Widespread Panic – Not Just a Pandemic Problem


Students may have noticed new doors and windows on various community areas around campus. The new doors are impact resistant in the interest of student and staff safety. This update to our campus can remind us to make appropriate decisions based on facts, safety, and our own best interest; not on social media hysteria.

Julie Shkraba

With just a hint, a tiny whisper, or a rumor mass panic can start. In a blink of an eye, toilet paper? Gone. Gas? Gone. In a time when decisions should be made with much thought and preciseness. People do the exact opposite. This can happen anywhere, but we are going to explore this problem in the great state of Florida. Florida is prone to having mass breakouts of panic. Anytime there is a hint of any natural disaster or any sort of emergency, trust Floridians to buy out the store. 

Are Floridians to blame for acting like this? Is it social media? Is it news outlets? Let’s take a look. 

Recently in Florida there was a panic about a gas line shutting down. So, what did everyone do? They went and got the largest amount of gas possible. Videos containing people filling up Tupperware containers with gas surfaced on social media. This may be a big laugh to the rest of the world, but behind the jokes and the memes this is actually a big issue. It is not okay to laugh at people’s panic, no matter how dumb they may look. Issues like this need to be corrected. People should not be lied to; they should be encouraged to check the information they get from anywhere. Twitter, Instagram, snapchat, and even the news can be unreliable sources.  

Hurricane season. Those two words bring back wild memories to any Floridian. Memories of empty shelfs at Walmart and a limit on the amount of water gallons per family. Memories of schools being used as shelters and mandatory evacuation. Wood boards plastered on the windows of homes, giving a shutter to your spine because your home looks like a ghost town. If not already clear, Florida is not shy from mass panic. Almost anytime there is a hurricane headed towards Florida mass hysteria starts. People think they are getting prepared by buying out the toilet paper. When they should get educationally prepared.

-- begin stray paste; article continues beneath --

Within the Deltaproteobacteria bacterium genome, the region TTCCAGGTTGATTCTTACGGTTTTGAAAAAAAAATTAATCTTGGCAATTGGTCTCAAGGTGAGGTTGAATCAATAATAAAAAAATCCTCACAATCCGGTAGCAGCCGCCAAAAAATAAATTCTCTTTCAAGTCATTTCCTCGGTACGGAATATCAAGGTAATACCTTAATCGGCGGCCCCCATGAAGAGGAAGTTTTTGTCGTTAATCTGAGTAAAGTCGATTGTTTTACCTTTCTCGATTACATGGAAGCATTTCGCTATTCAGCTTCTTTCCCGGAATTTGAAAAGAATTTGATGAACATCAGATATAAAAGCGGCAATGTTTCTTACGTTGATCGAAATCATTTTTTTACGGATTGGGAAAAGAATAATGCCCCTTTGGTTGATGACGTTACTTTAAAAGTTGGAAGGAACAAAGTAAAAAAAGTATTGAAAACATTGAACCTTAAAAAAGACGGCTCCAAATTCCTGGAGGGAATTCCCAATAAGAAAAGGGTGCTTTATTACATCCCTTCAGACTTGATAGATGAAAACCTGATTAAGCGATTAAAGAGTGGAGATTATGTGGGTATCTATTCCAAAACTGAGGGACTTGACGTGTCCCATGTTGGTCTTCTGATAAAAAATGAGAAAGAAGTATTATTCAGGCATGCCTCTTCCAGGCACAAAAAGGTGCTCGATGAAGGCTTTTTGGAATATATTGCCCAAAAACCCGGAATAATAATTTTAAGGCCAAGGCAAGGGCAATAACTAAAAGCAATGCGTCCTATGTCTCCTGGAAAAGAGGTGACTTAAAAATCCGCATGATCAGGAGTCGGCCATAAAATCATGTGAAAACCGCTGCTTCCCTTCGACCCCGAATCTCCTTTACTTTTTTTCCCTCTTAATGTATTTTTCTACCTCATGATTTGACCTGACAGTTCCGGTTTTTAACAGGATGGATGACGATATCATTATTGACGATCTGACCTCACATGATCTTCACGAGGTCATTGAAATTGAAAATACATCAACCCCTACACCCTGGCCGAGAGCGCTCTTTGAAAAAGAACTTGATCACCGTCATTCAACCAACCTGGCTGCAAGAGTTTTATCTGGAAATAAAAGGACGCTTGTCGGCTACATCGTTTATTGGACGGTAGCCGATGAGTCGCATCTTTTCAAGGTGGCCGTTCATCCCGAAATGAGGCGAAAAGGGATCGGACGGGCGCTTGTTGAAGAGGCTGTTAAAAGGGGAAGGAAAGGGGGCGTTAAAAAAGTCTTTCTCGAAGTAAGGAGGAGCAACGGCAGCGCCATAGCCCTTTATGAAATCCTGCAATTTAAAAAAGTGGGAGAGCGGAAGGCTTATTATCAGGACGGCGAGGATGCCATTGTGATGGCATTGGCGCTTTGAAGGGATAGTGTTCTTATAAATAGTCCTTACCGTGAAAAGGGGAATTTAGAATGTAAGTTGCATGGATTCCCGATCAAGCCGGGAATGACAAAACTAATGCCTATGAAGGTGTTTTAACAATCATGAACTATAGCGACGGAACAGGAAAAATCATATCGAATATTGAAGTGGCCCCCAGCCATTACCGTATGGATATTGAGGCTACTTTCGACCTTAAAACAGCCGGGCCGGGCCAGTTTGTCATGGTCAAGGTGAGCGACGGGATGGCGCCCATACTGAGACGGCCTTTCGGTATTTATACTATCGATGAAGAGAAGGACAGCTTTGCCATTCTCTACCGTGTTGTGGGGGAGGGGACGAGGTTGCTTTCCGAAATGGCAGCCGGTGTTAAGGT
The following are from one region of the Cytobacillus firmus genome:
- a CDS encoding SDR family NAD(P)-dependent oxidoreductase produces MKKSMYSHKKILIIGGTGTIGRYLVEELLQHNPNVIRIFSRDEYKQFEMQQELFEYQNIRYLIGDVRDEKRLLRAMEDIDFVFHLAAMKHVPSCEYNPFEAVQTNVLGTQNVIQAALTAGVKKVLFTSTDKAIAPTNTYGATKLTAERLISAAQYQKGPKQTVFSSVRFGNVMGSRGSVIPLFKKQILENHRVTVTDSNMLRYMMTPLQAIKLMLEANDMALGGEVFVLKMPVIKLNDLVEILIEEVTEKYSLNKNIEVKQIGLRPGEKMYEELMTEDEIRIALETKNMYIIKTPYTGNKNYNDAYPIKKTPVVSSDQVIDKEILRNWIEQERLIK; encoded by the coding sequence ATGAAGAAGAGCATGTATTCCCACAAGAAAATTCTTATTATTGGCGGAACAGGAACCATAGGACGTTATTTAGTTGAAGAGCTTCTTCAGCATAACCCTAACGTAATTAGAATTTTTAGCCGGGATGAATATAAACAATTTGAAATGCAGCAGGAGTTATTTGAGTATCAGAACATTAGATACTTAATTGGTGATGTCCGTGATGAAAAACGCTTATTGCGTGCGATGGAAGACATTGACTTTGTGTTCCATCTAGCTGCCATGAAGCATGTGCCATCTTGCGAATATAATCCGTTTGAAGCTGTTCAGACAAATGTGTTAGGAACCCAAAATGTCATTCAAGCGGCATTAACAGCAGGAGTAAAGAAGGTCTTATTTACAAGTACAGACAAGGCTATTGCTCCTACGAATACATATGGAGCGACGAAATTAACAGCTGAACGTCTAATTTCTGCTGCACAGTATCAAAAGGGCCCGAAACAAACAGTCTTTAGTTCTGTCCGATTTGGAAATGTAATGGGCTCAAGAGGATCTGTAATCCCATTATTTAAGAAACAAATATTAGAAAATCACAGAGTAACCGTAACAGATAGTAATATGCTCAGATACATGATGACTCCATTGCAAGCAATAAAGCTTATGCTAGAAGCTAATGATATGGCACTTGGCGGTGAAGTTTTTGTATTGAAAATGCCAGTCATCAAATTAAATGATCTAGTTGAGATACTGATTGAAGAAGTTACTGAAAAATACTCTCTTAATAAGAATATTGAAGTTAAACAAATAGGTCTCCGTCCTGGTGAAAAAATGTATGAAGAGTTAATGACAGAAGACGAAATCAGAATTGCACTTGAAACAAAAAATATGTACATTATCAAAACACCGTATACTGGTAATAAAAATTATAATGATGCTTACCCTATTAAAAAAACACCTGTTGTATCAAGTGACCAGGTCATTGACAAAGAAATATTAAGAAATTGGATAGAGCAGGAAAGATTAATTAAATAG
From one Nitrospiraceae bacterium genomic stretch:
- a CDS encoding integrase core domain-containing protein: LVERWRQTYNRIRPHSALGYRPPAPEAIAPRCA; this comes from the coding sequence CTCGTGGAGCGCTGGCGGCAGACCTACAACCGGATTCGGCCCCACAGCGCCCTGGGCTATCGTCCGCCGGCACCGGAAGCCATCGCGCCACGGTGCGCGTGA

The corona virus was no exception. Mass hysteria was one of the most negative side effects of the virus. People all over the US, arguably the whole world, cleared out every grocery store in sight. Fear spread quicker than the virus. People stockpiled rolls of toilet paper, which still probably remain in their house to this day. This type of over buying is the most dangerous one. Because certain families were buying all the paper a lot of others were left without it. Some may argue that panic buying is selfish. But taking a closer look and putting yourself in their shoes, you can tell that they were just in survival mode. It is not just to judge them by what they did impulsively.   

In my opinion, media fuels the mass panics. Whether it is the news channel or Instagram it gets people to rashly buy out the store. When really the threat is blown out of proportion. To fix this issue, the media needs to work on reporting straight facts instead of spreading fear they should spread information. Mass panic cannot be only blamed on the media, people should know by now that the media is not always correct. Social medias like snapchat and Instagram should not be a place to go for reliable information. Also, people should not always believe what they are told and should question things…  

Information should be given, not threats blown out of proportion. People turn to the news as a main and true source of information so that is what they should give. Also, people should strive to make sure they get all the correct information. Double check, heck, even triple check that your sources are correct before going into a mass panic. Situations would be way better without the panicking population. Next time there are any rumors about any grave situations, make sure you check the facts.